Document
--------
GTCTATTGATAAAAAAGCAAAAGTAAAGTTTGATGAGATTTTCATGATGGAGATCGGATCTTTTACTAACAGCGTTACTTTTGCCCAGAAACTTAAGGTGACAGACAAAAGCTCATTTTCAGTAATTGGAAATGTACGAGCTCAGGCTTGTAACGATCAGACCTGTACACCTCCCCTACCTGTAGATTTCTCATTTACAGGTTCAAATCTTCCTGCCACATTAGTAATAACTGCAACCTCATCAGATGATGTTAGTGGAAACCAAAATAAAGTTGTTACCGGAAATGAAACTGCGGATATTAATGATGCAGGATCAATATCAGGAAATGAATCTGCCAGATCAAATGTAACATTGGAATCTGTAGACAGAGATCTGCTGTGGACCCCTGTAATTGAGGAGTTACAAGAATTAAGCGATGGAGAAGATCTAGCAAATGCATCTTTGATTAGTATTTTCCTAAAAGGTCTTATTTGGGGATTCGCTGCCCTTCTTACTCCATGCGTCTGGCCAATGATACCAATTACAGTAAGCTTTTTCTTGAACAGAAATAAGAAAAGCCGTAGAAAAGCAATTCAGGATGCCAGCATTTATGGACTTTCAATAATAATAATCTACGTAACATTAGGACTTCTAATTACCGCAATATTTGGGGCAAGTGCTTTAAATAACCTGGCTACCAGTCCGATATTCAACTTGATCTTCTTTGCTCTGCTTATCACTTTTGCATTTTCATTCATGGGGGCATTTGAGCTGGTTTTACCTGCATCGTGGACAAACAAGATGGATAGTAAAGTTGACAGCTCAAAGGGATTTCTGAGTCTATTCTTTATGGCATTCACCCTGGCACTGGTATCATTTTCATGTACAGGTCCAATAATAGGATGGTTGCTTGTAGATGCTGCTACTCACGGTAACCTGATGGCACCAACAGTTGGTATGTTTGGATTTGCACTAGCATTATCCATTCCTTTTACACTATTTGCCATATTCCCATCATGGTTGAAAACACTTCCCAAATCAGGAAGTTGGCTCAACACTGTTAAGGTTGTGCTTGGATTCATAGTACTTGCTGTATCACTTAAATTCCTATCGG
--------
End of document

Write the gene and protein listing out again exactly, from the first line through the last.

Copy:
GTCTATTGATAAAAAAGCAAAAGTAAAGTTTGATGAGATTTTCATGATGGAGATCGGATCTTTTACTAACAGCGTTACTTTTGCCCAGAAACTTAAGGTGACAGACAAAAGCTCATTTTCAGTAATTGGAAATGTACGAGCTCAGGCTTGTAACGATCAGACCTGTACACCTCCCCTACCTGTAGATTTCTCATTTACAGGTTCAAATCTTCCTGCCACATTAGTAATAACTGCAACCTCATCAGATGATGTTAGTGGAAACCAAAATAAAGTTGTTACCGGAAATGAAACTGCGGATATTAATGATGCAGGATCAATATCAGGAAATGAATCTGCCAGATCAAATGTAACATTGGAATCTGTAGACAGAGATCTGCTGTGGACCCCTGTAATTGAGGAGTTACAAGAATTAAGCGATGGAGAAGATCTAGCAAATGCATCTTTGATTAGTATTTTCCTAAAAGGTCTTATTTGGGGATTCGCTGCCCTTCTTACTCCATGCGTCTGGCCAATGATACCAATTACAGTAAGCTTTTTCTTGAACAGAAATAAGAAAAGCCGTAGAAAAGCAATTCAGGATGCCAGCATTTATGGACTTTCAATAATAATAATCTACGTAACATTAGGACTTCTAATTACCGCAATATTTGGGGCAAGTGCTTTAAATAACCTGGCTACCAGTCCGATATTCAACTTGATCTTCTTTGCTCTGCTTATCACTTTTGCATTTTCATTCATGGGGGCATTTGAGCTGGTTTTACCTGCATCGTGGACAAACAAGATGGATAGTAAAGTTGACAGCTCAAAGGGATTTCTGAGTCTATTCTTTATGGCATTCACCCTGGCACTGGTATCATTTTCATGTACAGGTCCAATAATAGGATGGTTGCTTGTAGATGCTGCTACTCACGGTAACCTGATGGCACCAACAGTTGGTATGTTTGGATTTGCACTAGCATTATCCATTCCTTTTACACTATTTGCCATATTCCCATCATGGTTGAAAACACTTCCCAAATCAGGAAGTTGGCTCAACACTGTTAAGGTTGTGCTTGGATTCATAGTACTTGCTGTATCACTTAAATTCCTATCGG